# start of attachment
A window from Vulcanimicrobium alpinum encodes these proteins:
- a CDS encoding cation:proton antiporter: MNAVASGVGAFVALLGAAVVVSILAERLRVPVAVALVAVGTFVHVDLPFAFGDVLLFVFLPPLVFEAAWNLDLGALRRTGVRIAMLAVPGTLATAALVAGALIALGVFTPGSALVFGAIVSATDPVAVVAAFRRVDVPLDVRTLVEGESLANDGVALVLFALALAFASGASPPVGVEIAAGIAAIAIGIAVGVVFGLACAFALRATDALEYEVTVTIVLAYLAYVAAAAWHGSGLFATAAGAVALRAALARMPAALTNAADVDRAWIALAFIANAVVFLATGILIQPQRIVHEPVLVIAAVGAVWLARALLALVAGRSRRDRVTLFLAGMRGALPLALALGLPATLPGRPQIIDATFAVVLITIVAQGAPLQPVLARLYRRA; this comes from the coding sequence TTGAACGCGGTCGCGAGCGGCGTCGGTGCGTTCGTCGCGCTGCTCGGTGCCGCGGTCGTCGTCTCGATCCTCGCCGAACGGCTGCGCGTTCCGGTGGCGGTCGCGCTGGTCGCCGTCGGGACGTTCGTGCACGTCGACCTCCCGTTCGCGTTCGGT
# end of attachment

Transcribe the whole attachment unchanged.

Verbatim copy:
A window from Vulcanimicrobium alpinum encodes these proteins:
- a CDS encoding cation:proton antiporter: MNAVASGVGAFVALLGAAVVVSILAERLRVPVAVALVAVGTFVHVDLPFAFGDVLLFVFLPPLVFEAAWNLDLGALRRTGVRIAMLAVPGTLATAALVAGALIALGVFTPGSALVFGAIVSATDPVAVVAAFRRVDVPLDVRTLVEGESLANDGVALVLFALALAFASGASPPVGVEIAAGIAAIAIGIAVGVVFGLACAFALRATDALEYEVTVTIVLAYLAYVAAAAWHGSGLFATAAGAVALRAALARMPAALTNAADVDRAWIALAFIANAVVFLATGILIQPQRIVHEPVLVIAAVGAVWLARALLALVAGRSRRDRVTLFLAGMRGALPLALALGLPATLPGRPQIIDATFAVVLITIVAQGAPLQPVLARLYRRA; this comes from the coding sequence TTGAACGCGGTCGCGAGCGGCGTCGGTGCGTTCGTCGCGCTGCTCGGTGCCGCGGTCGTCGTCTCGATCCTCGCCGAACGGCTGCGCGTTCCGGTGGCGGTCGCGCTGGTCGCCGTCGGGACGTTCGTGCACGTCGACCTCCCGTTCGCGTTCGGT